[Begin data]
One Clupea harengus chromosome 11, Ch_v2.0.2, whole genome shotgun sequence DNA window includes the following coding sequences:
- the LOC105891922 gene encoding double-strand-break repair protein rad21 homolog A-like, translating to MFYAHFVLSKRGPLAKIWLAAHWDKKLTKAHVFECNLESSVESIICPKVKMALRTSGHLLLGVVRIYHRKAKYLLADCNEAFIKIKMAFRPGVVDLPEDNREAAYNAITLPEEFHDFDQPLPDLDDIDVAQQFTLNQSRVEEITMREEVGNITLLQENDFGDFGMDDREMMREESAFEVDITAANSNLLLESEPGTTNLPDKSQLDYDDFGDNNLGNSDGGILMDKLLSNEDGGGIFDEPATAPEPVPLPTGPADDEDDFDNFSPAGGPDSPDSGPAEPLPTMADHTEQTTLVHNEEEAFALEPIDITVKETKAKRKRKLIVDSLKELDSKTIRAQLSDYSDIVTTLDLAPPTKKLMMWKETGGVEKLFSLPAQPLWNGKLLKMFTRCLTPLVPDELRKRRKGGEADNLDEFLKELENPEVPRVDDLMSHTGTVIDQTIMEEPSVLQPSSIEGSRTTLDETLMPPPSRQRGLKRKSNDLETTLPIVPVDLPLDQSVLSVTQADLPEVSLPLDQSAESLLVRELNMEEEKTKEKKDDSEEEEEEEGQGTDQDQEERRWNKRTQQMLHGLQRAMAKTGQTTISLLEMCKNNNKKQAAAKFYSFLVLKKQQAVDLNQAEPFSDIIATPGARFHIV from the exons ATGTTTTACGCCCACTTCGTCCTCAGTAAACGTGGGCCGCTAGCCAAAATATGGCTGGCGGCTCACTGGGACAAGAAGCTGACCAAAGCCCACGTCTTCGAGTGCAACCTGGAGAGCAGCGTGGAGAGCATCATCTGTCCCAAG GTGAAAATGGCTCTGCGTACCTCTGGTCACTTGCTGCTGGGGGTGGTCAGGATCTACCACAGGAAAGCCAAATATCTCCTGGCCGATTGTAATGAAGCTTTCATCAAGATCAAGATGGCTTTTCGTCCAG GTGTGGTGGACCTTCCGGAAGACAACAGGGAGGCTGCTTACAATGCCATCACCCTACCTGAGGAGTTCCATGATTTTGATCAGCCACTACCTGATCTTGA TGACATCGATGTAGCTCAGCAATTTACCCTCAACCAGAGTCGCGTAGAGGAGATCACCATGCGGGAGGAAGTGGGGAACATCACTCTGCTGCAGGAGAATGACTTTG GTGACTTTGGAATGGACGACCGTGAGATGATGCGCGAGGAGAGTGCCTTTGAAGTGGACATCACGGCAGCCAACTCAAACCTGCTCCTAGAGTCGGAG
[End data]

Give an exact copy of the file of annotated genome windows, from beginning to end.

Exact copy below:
One Clupea harengus chromosome 11, Ch_v2.0.2, whole genome shotgun sequence DNA window includes the following coding sequences:
- the LOC105891922 gene encoding double-strand-break repair protein rad21 homolog A-like, translating to MFYAHFVLSKRGPLAKIWLAAHWDKKLTKAHVFECNLESSVESIICPKVKMALRTSGHLLLGVVRIYHRKAKYLLADCNEAFIKIKMAFRPGVVDLPEDNREAAYNAITLPEEFHDFDQPLPDLDDIDVAQQFTLNQSRVEEITMREEVGNITLLQENDFGDFGMDDREMMREESAFEVDITAANSNLLLESEPGTTNLPDKSQLDYDDFGDNNLGNSDGGILMDKLLSNEDGGGIFDEPATAPEPVPLPTGPADDEDDFDNFSPAGGPDSPDSGPAEPLPTMADHTEQTTLVHNEEEAFALEPIDITVKETKAKRKRKLIVDSLKELDSKTIRAQLSDYSDIVTTLDLAPPTKKLMMWKETGGVEKLFSLPAQPLWNGKLLKMFTRCLTPLVPDELRKRRKGGEADNLDEFLKELENPEVPRVDDLMSHTGTVIDQTIMEEPSVLQPSSIEGSRTTLDETLMPPPSRQRGLKRKSNDLETTLPIVPVDLPLDQSVLSVTQADLPEVSLPLDQSAESLLVRELNMEEEKTKEKKDDSEEEEEEEGQGTDQDQEERRWNKRTQQMLHGLQRAMAKTGQTTISLLEMCKNNNKKQAAAKFYSFLVLKKQQAVDLNQAEPFSDIIATPGARFHIV from the exons ATGTTTTACGCCCACTTCGTCCTCAGTAAACGTGGGCCGCTAGCCAAAATATGGCTGGCGGCTCACTGGGACAAGAAGCTGACCAAAGCCCACGTCTTCGAGTGCAACCTGGAGAGCAGCGTGGAGAGCATCATCTGTCCCAAG GTGAAAATGGCTCTGCGTACCTCTGGTCACTTGCTGCTGGGGGTGGTCAGGATCTACCACAGGAAAGCCAAATATCTCCTGGCCGATTGTAATGAAGCTTTCATCAAGATCAAGATGGCTTTTCGTCCAG GTGTGGTGGACCTTCCGGAAGACAACAGGGAGGCTGCTTACAATGCCATCACCCTACCTGAGGAGTTCCATGATTTTGATCAGCCACTACCTGATCTTGA TGACATCGATGTAGCTCAGCAATTTACCCTCAACCAGAGTCGCGTAGAGGAGATCACCATGCGGGAGGAAGTGGGGAACATCACTCTGCTGCAGGAGAATGACTTTG GTGACTTTGGAATGGACGACCGTGAGATGATGCGCGAGGAGAGTGCCTTTGAAGTGGACATCACGGCAGCCAACTCAAACCTGCTCCTAGAGTCGGAG